- The Washington Times - Friday, September 12, 2008

NEW YORK | The pitcher Mike Hinckley is now barely resembles the one he once was.

He has been humbled by failure, detoured by injuries, molded by coaches and confronted by the reality that his dream of pitching in the major leagues, which seemed so certain when he arrived at the Washington Nationals‘ first spring training with the full favor of coveted prospect status, was slipping away.

But this version of Hinckley, still as unassuming as ever off the mound but just a little bit nastier on it, is commanding attention.

The 25-year-old, who made his major league debut Sept. 2 after more than three years of languishing in the Nationals’ minor league system, is pitching out of the bullpen, a role he accepted in spring training as his best chance to reach Washington. Working with an overhauled delivery that has him pitching with more of an edge, Hinckley has thrown 6 1/3 scoreless innings with the Nationals, continuing the success he had in the minors and raising the possibility he could make the team next spring as a left-handed specialist.

Even in the last few weeks of a season with a last-place team, baseball’s routines are still somewhat surreal to Hinckley, such as when clubhouse manager Mike Wallace handed him his first bat with his name engraved in the barrel.

Hinckley looked it over, took a couple of swings with it and sighed.

“I’m just thankful to be here,” Hinckley said. “I’m going to come out every day and work my butt off and treat it like it’s the last day I’ll ever play in the big leagues.”

Where those words might sound trite coming from some players, they don’t with Hinckley, partially because of how long it took him to make it.

Hinckley was the Nationals’ top young starter in the spring of 2005, a holdover from the Montreal Expos’ farm system deemed virtually untradeable.

General manager Jim Bowden said that spring Hinckley had a chance to make the team, but early struggles and his eventual assignment to the minor leagues left Hinckley so distraught that he took a day off from camp to bring his family to Walt Disney World and sort things out.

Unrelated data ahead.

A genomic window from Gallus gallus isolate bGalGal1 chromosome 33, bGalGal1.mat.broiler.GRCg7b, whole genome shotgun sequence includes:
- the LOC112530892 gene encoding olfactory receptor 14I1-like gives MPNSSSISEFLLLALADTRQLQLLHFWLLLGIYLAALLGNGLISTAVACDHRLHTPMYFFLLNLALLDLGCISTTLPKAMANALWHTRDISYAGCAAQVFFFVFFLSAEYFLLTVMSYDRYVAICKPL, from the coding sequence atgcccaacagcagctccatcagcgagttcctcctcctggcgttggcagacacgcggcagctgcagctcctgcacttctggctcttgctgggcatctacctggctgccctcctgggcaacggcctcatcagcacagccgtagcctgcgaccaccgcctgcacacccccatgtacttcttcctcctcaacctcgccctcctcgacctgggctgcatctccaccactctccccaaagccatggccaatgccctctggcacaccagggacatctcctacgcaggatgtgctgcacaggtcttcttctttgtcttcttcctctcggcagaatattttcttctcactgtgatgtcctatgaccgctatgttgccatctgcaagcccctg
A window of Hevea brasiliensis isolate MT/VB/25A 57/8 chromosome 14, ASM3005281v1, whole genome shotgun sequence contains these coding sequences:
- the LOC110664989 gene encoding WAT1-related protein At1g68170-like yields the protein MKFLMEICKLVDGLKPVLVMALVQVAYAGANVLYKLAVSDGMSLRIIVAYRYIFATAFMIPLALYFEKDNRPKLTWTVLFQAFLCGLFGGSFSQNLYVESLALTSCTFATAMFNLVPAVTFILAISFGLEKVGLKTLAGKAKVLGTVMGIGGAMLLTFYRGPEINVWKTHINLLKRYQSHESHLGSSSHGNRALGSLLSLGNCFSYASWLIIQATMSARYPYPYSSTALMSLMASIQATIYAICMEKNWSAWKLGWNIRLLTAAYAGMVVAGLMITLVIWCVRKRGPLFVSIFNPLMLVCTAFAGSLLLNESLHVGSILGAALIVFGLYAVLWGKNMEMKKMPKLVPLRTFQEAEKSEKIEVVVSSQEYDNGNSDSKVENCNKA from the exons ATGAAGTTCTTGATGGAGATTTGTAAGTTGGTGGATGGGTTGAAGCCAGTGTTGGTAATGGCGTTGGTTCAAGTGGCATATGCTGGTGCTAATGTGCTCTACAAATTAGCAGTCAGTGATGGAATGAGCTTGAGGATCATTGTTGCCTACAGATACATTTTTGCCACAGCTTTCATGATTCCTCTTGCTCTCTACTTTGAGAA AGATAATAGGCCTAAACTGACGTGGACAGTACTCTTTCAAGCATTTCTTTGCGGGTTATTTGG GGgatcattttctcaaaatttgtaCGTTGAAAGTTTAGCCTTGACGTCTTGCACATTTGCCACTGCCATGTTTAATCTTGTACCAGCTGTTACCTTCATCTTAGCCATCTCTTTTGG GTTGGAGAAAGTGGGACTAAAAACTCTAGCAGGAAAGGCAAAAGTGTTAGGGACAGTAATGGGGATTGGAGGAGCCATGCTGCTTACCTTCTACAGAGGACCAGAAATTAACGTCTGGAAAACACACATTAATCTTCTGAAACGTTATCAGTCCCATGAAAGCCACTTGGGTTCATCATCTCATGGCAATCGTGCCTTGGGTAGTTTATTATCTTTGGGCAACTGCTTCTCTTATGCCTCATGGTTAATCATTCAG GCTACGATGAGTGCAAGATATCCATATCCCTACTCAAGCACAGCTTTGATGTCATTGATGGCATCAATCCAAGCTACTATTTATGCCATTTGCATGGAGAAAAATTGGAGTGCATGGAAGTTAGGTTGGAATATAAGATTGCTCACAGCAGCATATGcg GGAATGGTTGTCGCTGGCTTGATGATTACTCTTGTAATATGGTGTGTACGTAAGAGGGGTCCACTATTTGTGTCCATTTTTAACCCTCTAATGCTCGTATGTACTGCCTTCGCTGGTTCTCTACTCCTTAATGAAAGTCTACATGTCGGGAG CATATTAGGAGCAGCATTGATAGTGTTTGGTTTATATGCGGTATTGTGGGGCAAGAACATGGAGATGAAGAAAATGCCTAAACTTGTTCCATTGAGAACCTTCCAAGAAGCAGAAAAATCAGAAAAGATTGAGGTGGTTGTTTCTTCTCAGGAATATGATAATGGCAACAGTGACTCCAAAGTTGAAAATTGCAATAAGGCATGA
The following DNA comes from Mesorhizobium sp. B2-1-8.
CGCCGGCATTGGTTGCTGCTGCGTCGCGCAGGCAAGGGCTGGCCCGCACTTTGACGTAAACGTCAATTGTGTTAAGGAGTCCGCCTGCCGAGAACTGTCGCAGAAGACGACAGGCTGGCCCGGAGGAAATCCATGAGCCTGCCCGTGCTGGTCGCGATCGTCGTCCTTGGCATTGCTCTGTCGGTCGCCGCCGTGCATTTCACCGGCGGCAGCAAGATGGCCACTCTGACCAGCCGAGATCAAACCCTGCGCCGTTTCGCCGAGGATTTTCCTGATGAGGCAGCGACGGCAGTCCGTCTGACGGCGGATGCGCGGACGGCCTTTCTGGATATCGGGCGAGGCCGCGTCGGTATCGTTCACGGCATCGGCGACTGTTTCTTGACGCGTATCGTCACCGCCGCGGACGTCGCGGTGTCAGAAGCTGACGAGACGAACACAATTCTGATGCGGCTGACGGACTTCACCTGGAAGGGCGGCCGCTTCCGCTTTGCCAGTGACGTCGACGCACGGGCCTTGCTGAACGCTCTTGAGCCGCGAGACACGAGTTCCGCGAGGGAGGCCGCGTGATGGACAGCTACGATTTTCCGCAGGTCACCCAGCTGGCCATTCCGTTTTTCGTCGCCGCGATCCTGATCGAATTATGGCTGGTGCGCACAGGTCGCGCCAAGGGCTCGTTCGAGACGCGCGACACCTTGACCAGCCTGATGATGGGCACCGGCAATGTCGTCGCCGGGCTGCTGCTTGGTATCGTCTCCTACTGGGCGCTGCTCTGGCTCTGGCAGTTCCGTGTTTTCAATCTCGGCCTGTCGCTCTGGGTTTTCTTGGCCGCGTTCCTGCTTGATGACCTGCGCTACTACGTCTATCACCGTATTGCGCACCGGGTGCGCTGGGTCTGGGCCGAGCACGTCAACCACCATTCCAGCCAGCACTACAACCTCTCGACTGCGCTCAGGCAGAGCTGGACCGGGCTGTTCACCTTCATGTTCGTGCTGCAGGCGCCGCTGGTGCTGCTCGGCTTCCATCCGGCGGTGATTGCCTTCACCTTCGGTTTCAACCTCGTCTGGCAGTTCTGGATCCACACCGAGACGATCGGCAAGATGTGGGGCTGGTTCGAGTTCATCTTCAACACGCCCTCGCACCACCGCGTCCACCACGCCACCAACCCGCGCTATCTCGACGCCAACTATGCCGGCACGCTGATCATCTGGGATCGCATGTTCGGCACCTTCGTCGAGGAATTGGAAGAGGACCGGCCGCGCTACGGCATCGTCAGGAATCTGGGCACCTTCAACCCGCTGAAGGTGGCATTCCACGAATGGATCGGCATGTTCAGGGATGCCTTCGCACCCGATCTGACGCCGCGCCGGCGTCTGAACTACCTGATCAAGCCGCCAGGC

“I went in there thinking I had a really good shot to make the team based on the year I’d had [the] last year,” Hinckley said. “I never got myself going, ended up getting hurt, just not feeling right, and everything snowballed for the last three years.”

Shoulder surgery at the end of the 2005 season caused Hinckley’s velocity to dip as he struggled in 2006 and 2007, and when the Nationals decided to remake him as a reliever this spring, he arrived at Class AA Harrisburg throwing and acting timid.

“He was afraid of contact,” Harrisburg manager John Stearns said. “Early in the count, he was trying to nibble. He was afraid to throw a strike, thinking a three-run homer was going to get hit every time he threw a strike. Inevitably, he’d be behind 2-1, 3-1 to everybody.”

That’s when Stearns, Class AA pitching coach Rick Tomlin and roving instructor Spin Williams set out to change Hinckley’s delivery, correcting his tendency to let his weight slip forward during his windup and teaching him to lean back while loading up and explode over his front foot.

It helped Hinckley’s fastball nudge back into the 91-93 mph range for the first time since the surgery. And more than that, it provided the framework for him to attack hitters again.

“Mike is now on the mound, ready to pitch with a purpose,” said Nationals catcher Luke Montz, who started the year with Hinckley in Harrisburg. “He got a little fire in his butt, started throwing the ball inside. If he gets ahead of a hitter, he’s not afraid to fire the ball inside.”

The new delivery got Hinckley moving toward the majors again. And a chance outing in front of assistant general manager Bob Boone provided the opening.

Boone came to see Harrisburg starter Justin Jones pitch July 6 in Altoona, Pa., and after Jones hit the Senators’ 40-pitch limit in the first inning, Hinckley replaced him and allowed two runs in 5 2/3 innings.

He was on his way to Class AAA Columbus 11 days later.

“At that moment, Bob Boone was there in the stands to see me pitch really well, so everything kind of worked itself out,” Hinckley said. “I can’t even tell you what happened in that game.”

Hinckley is now pitching in situations that matter, such as when he struck out two of the three Mets hitters he faced during the sixth inning of a tie game Wednesday night. And he could fight Charlie Manning for a spot out of the bullpen next year.

“It’s only been a couple innings, but Mike has come a long way from falling off the map here,” manager Manny Acta said. “In spring training, I told him, ‘Right now, it doesn’t look like you are who you were a couple years ago,’ meaning prospect status where they were going to be opening a spot for him to start. It was not the last option, but it was another option we wanted to explore.”

Right now, it looks like the option that could permanently unlock Hinckley’s career.

“I think he’s gotten over the hump. Hopefully he’ll never have to go back to the minor leagues and he’ll have a 10-year career,” Stearns said. “He certainly has made a statement about who he is. We’re all extremely happy about it.”

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